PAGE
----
It is preferable to take material from the original source, but sometimes you must take information from an indirect source. An indirect source is essentially a quotation within a quotation. You consult a source and find that the author has quoted someone else. That someone else is an indirect source.
On the Works Cited page, you include a complete citation for the direct source. This will not mention the indirect source.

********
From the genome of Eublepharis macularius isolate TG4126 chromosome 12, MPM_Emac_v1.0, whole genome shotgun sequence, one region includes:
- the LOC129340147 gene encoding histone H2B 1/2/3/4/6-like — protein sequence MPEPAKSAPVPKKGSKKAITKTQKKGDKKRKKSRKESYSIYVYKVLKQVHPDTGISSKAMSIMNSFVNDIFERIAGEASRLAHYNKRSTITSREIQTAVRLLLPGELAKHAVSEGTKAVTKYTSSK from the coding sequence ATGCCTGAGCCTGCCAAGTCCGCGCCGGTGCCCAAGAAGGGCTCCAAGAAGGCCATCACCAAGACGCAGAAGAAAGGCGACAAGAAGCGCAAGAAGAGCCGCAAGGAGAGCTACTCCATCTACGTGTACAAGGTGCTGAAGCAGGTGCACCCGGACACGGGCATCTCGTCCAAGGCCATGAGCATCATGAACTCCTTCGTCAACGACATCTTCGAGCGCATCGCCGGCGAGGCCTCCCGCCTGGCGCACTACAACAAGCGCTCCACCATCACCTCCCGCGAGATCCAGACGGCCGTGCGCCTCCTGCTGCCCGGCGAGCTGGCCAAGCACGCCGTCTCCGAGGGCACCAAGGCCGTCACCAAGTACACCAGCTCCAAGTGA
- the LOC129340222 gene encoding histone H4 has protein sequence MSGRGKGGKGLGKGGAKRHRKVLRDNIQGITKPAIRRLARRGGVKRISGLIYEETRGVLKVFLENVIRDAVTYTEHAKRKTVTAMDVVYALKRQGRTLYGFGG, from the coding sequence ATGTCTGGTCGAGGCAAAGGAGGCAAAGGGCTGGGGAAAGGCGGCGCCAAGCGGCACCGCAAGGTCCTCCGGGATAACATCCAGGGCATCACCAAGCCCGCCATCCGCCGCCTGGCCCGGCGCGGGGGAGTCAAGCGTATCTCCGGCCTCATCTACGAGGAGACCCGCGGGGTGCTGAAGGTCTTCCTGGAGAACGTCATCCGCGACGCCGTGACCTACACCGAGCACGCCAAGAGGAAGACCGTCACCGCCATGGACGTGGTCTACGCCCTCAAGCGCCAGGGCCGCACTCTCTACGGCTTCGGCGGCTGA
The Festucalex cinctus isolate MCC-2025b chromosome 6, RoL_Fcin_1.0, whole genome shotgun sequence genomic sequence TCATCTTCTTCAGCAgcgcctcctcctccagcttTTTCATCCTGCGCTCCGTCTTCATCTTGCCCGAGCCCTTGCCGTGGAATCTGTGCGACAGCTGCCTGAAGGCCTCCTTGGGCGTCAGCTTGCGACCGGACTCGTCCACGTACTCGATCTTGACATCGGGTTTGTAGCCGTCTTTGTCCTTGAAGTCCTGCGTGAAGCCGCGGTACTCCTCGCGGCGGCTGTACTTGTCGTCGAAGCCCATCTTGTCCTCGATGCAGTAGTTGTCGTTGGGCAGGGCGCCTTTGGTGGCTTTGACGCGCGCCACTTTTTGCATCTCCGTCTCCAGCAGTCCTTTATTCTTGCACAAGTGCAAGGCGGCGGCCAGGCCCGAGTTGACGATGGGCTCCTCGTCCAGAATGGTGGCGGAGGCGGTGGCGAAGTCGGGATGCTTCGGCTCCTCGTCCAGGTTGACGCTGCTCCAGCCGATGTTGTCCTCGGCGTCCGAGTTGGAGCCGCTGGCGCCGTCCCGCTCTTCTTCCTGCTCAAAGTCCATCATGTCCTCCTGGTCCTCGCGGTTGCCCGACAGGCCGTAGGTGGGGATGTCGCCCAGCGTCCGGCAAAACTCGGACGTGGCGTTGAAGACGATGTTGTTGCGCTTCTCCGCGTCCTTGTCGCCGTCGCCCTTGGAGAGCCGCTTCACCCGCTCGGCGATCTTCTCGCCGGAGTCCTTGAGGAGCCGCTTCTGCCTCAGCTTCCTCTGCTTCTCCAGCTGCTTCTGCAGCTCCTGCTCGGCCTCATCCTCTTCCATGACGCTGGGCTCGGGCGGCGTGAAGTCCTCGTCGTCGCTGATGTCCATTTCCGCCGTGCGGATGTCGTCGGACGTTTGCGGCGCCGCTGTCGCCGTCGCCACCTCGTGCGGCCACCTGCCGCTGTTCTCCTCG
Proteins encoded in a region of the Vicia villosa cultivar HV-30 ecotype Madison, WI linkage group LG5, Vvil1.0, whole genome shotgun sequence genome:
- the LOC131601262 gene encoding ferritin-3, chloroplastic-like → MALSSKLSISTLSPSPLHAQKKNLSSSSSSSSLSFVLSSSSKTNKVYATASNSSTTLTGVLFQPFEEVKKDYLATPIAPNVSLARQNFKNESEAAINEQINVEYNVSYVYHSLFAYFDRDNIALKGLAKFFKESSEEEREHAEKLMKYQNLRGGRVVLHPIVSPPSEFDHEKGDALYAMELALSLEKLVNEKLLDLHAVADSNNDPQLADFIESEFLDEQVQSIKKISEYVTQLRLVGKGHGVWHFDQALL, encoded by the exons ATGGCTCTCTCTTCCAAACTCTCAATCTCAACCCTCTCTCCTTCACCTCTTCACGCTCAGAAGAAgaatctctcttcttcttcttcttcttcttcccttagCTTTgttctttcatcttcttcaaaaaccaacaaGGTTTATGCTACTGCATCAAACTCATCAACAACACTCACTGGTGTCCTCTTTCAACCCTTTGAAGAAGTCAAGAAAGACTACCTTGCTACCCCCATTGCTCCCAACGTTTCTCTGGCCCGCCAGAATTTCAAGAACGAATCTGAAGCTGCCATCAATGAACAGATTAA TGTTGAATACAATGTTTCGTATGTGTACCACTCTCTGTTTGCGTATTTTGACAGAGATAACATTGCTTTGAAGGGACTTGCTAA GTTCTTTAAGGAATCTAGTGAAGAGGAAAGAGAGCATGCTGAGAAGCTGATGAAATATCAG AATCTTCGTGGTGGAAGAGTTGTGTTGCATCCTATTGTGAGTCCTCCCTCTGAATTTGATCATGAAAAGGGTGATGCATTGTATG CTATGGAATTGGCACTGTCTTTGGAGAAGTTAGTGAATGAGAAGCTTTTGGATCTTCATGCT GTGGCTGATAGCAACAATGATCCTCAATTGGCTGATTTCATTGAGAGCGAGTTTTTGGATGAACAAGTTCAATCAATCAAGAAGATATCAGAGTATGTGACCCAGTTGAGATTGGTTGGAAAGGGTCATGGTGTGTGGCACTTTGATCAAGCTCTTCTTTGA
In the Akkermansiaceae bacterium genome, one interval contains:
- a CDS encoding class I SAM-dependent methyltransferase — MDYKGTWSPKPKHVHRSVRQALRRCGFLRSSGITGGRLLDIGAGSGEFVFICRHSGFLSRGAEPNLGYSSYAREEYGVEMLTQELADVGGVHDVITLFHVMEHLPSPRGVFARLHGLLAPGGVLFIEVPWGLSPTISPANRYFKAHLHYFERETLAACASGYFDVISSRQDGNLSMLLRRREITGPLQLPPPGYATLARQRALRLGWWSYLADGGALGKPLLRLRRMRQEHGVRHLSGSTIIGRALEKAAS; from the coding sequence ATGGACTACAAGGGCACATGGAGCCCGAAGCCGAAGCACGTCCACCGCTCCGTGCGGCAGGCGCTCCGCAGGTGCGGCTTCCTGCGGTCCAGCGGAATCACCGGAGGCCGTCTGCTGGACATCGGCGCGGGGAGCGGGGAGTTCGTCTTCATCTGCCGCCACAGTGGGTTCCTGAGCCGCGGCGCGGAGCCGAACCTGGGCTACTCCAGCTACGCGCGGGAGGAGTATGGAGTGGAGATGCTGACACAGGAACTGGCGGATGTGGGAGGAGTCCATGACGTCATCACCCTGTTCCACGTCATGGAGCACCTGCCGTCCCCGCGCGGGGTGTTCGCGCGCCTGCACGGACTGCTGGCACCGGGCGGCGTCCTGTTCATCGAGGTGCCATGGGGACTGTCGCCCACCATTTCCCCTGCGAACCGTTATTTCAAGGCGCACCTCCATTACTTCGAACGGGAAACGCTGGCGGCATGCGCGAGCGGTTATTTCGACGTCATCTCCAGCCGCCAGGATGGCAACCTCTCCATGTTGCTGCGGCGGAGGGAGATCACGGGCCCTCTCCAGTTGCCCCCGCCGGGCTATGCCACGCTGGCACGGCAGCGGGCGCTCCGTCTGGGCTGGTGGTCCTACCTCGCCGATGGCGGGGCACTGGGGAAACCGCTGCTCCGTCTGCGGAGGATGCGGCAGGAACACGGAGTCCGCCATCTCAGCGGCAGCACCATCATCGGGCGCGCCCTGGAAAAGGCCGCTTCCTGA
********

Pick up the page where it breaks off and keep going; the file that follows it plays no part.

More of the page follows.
However, within the text of your paper you must indicate that your quotation or paraphrase comes from an indirect source, using qtd. in.
For example, "'The panther is being squeezed,' says NWF Senior Counsel John Kostyack" (qtd in Dupree).
Dupree, Joe. “Cat on a Collision Course.” National Wildlife, vol. 45, no. 3, Apr. 2007, pp. 22–30. EBSCOhost, search.ebscohost.com/login.aspx?direct=true&AuthType=shib&db=pwh&AN=24535086&site=ehost-live.